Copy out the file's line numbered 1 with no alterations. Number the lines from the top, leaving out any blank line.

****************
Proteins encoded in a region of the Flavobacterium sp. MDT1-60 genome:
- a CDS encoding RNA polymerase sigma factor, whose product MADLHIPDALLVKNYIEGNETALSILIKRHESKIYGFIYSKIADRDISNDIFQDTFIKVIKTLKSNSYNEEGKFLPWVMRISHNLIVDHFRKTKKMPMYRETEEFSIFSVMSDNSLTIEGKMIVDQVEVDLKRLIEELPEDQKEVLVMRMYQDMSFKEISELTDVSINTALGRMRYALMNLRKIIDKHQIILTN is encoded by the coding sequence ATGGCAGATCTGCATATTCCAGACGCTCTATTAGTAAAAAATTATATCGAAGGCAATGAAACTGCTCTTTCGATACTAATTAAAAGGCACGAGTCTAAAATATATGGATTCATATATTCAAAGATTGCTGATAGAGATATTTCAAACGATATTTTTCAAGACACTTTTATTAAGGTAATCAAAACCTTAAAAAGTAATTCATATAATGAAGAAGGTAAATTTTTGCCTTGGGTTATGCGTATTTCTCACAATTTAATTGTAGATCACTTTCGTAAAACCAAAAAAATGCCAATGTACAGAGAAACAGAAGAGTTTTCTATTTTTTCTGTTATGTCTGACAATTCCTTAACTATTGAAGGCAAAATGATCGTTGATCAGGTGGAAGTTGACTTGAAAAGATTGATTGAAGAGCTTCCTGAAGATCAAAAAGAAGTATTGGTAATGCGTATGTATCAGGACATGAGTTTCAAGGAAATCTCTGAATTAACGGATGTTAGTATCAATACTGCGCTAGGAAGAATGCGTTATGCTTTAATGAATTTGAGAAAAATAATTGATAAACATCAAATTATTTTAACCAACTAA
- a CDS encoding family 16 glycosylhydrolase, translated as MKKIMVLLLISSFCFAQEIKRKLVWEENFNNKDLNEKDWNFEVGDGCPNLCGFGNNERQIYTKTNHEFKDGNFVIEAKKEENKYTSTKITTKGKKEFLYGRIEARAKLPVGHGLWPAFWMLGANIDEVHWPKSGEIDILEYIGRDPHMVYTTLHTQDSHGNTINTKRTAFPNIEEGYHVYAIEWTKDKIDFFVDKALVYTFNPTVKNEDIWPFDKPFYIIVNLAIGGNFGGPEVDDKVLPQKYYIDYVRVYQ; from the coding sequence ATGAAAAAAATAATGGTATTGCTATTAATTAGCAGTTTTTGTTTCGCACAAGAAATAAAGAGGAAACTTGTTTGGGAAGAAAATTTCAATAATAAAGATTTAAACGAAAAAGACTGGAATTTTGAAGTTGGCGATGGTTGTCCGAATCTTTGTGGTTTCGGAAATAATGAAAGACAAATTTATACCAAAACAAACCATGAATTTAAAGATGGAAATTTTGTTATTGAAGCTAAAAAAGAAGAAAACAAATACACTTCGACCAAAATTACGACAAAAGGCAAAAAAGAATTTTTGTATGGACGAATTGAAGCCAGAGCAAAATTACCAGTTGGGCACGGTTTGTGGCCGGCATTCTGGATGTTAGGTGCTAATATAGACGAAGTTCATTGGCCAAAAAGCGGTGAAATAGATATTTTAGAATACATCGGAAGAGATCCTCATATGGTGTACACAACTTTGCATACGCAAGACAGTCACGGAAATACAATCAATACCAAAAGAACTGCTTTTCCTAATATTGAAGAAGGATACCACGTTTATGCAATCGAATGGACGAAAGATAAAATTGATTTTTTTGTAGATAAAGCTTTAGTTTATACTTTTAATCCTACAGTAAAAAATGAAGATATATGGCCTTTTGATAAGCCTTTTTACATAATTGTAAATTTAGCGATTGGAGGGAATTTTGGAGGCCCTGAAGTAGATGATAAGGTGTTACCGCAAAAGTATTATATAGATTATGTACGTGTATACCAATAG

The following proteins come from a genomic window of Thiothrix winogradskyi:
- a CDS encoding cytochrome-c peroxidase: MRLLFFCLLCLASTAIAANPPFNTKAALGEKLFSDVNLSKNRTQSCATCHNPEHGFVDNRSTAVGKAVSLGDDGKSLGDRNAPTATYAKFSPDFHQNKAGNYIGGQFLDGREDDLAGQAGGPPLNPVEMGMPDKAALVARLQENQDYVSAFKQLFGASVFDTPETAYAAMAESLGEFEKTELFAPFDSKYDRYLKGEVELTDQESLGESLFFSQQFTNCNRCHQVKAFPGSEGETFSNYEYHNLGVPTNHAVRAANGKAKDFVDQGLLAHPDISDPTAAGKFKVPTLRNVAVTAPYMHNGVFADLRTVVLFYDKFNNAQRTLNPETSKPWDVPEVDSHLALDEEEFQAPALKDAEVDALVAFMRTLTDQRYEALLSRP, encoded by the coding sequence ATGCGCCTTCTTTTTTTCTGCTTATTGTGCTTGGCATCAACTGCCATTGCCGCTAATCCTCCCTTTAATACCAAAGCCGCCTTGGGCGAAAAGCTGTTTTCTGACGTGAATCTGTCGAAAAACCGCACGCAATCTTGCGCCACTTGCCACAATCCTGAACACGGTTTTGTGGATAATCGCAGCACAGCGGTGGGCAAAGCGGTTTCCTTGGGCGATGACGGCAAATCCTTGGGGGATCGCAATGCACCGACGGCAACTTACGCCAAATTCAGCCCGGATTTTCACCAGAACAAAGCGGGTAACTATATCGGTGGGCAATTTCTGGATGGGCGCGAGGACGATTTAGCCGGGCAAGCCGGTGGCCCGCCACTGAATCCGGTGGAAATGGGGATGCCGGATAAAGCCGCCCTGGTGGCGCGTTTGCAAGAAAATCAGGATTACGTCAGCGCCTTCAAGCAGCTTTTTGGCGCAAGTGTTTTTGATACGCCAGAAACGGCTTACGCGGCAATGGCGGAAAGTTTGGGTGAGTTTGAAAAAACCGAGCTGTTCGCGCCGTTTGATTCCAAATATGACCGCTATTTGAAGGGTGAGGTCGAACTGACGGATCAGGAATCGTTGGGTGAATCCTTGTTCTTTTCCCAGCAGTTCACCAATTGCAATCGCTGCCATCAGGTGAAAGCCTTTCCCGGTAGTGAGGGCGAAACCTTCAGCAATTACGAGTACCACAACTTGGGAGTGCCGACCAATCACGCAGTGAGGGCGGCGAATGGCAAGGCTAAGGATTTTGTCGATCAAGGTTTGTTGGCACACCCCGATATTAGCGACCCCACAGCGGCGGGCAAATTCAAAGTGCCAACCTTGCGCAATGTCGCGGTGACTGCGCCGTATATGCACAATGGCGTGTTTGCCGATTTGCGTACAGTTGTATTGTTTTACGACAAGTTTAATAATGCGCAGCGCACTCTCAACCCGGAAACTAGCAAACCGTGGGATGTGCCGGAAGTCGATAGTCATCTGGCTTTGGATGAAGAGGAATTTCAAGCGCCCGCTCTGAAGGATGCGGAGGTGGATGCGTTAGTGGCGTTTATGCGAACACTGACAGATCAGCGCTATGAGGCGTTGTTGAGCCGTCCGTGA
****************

Proteins encoded in a region of the Flavobacterium sp. MDT1-60 genome: